Saturday, December 21, 2013

The Tears of Babble

It's only fair that the New Order conducts affairs of state in English, since English is the most commonly-spoken language in highsec. The second most common: broken English. But that designation barely hints at its diversity. Let's look at some varieties, starting with the best:


I've noticed that when someone prefaces his remarks with an apology about his poor English, his English is often better than that of many native speakers. I'd much prefer reading something written by kikfamilie than by liberty, for example.


Then you have the translated English. toxa Heleneto's "divorce" comment is difficult to decipher, but at least all of the words made it through the translator.


Then there's the hybrid form. Procko Freeman is fluent enough to curse in English, but he spices things up with some of his native Czech, just for flavor. The subject line reads "motherfuckers", and "zasrana" means "fucking". Not sure about the "pico", but whatever it means, it's clear that the Code has been violated here.


Finally, there's the half-translated version. It was run through a translator, but not successfully enough to clear the non-English words. Nevertheless, you can still identify the standard carebear excuses.


Still, it's easier to deal with broken English than the alternative. There simply wasn't time to translate what wolf wolfius was saying. Not when I had better things to do. I assumed wolf wasn't happy, since I had destroyed his ship only a few minutes prior.

From Google Translate: "You asshole / Dick on / Suck dick bastard"


Arron Bichob sent me this wall of text. The only thing I could pick out was the number "10", which probably referred to a mining permit fee. I asked him for a translation. Remember, if a miner's tears aren't to your liking, you can always send them back and request a replacement.


I wasn't happy with what I received. Surely, Arron could do better.


It's tough love, but unless you make a carebear put some real effort into this game, he'll never learn how to apply himself.


At first, Arron reverted to his native tongue.

"You do not like the translation, learn Russian, sir!"


I politely asked Arron to try again. This was much more efficient than learning how to speak Russian. That could take days.


Arron did a little better this time. However, to see if a lesson sticks, you need to gank the carebear again.


Dialogist didn't send me a wall of text, but I felt he still owed it to me to translate what little he did send.

"Shove your Code to go to hell!"


The New Order is big on courtesy. We do you a solid, so we expect a solid in return.


Dialogist learned English in a hurry so he could threaten to stop playing EVE. I don't see why I should take that as a threat, though. Some of the finest, most productive people on planet Earth don't play EVE. There are billions of non-EVE players. What's one more? And if you really think about it, those who spend their time AFK are non-players, too.

9 comments:

  1. Re: divorce comment

    The modern Russian is even trickier than one I studied as a child. Anyway, the same word is used for scam (развод (сущ.), развести (глагол): "развести на бабки") and for divorce (она дала мне развод -- she divorced me). Also, young ex-soviets speak lousy Russian, so I only pity Google translate in his attempts to make sense out of it.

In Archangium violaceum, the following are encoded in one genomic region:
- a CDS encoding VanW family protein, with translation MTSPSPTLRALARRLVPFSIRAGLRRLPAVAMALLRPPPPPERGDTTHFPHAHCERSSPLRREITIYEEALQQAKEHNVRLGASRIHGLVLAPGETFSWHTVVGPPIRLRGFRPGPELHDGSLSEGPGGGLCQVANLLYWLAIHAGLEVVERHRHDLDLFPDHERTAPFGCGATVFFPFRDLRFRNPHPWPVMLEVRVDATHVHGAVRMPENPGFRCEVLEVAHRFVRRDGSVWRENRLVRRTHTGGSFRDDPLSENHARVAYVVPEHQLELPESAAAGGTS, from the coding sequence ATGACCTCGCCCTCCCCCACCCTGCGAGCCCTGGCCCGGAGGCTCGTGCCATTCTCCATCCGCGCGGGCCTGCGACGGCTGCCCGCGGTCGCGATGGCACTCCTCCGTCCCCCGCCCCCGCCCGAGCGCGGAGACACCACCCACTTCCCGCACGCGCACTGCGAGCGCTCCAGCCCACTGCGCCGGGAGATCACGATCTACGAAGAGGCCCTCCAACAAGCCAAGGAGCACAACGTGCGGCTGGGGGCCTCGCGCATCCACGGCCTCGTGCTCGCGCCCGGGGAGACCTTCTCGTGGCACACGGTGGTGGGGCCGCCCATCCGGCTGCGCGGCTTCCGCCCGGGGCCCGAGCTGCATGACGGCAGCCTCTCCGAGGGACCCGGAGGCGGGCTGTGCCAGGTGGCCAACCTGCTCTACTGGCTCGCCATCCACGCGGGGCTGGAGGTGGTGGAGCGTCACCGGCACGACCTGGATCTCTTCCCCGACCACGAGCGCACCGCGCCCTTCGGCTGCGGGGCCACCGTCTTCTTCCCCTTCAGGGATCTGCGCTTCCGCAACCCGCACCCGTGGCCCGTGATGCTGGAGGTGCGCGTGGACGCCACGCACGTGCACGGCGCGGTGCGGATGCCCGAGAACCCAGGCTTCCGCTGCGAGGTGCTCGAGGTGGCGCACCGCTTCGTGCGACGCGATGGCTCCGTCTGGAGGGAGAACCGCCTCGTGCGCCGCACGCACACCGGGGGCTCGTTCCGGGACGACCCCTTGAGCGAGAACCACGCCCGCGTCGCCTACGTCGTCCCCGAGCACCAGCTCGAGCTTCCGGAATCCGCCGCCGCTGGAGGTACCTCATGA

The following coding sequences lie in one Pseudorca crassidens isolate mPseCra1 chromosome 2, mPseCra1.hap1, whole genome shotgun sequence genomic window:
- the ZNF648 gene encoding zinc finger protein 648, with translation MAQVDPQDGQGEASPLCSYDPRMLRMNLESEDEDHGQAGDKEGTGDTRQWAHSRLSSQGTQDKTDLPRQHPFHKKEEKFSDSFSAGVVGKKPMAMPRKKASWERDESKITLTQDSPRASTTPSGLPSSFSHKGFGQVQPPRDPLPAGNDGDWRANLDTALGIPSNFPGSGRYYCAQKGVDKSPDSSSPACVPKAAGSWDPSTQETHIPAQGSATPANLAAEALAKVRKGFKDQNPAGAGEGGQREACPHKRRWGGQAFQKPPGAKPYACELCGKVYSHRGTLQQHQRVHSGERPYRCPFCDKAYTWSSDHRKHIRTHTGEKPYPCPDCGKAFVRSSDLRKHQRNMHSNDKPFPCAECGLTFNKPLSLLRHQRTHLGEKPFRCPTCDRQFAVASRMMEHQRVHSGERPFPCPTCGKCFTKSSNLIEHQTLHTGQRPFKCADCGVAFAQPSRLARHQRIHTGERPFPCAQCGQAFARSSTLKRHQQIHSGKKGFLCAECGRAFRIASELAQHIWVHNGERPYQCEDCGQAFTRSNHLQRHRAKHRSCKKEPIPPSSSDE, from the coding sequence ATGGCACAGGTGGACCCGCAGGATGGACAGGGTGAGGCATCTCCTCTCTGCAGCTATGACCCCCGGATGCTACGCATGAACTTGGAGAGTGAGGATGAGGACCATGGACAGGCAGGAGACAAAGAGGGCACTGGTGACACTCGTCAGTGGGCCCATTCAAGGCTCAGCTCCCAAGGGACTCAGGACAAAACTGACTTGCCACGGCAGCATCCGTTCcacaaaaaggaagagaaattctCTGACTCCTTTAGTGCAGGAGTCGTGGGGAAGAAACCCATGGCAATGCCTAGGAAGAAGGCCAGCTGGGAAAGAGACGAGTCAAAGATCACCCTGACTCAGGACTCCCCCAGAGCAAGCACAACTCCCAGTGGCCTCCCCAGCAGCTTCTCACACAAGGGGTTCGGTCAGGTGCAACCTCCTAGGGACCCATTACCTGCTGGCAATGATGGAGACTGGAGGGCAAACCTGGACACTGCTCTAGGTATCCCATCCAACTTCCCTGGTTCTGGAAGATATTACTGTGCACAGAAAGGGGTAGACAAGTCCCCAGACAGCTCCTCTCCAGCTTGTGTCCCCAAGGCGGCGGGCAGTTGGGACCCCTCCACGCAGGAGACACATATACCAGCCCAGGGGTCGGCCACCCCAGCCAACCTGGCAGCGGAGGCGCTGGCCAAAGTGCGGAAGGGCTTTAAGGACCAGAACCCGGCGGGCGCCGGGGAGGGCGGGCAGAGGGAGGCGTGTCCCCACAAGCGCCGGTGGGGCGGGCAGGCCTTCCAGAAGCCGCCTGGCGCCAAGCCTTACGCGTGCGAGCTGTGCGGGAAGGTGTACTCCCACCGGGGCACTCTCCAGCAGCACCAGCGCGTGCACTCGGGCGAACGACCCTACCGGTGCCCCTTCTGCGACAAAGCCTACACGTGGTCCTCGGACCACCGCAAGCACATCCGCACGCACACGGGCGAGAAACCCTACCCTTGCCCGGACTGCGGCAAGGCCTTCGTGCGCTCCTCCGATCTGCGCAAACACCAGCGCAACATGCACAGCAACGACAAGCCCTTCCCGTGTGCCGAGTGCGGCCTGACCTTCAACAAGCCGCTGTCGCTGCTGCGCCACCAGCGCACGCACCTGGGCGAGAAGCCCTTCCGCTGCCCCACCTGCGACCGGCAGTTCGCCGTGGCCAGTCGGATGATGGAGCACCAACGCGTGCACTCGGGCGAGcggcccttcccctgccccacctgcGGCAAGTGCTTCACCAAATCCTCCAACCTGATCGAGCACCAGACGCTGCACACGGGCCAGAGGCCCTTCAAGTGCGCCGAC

ReplyDelete
  2. Harassment (/həˈræsmənt/ or /ˈhærəsmənt/) covers a wide range of behaviours of an offensive nature. It is commonly understood as behaviour intended to disturb or upset, and it is characteristically repetitive.

    ReplyDelete
    Replies
    1. Stating the obviousDecember 22, 2013 at 7:40 AM

      "It is commonly understood as behaviour intended to disturb or upset, and it is characteristically repetitive."

      Sounds like highsec mining, to me.

      Delete
    2. Harassment (/həˈræsmənt/ or /ˈhærəsmənt/) covers a wide range of behaviours of an offensive nature. It is commonly understood as behaviour intended to disturb or upset, and it is characteristically repetitive.

      Delete
    3. "zasrana pico" is serbo- croatian and not czech (google translate often confuses both languages even though they are completely different)

      however translated it means: pooped pussy

      very creative to say the least

      Delete
    4. "zasrana pico" can be czech, if the author doesn't care about punctuation. Also in czech "pico" is a more commonly used curse word, than "pussy" in english. More like the word "bitch" (although they have of course different meanings).

      Delete
  3. A minor logical quibble at best, but the poor bot-aspirant saying "die in hell" seems confused to me. Traditionally, isn't it necessary to die before you can reach hell?

    ReplyDelete
    Replies
    1. Classical Mythology can be funDecember 23, 2013 at 7:53 PM

      No, consider the examples of Orpheus, Heracles, Odysseus, and Perseus, from Greek mythology, among others. These are older and therefore more "traditional" than any sources you were likely to have been considering.

      Delete
    2. My mistake. Actually, I was aware of these examples, but considered them exceptions: they are heroes. My mistake was to overlook the obvious fact that Knights of the Order are heroes too.

      Delete

Note: If you are unable to post a comment, try enabling the "allow third-party cookies" option on your browser.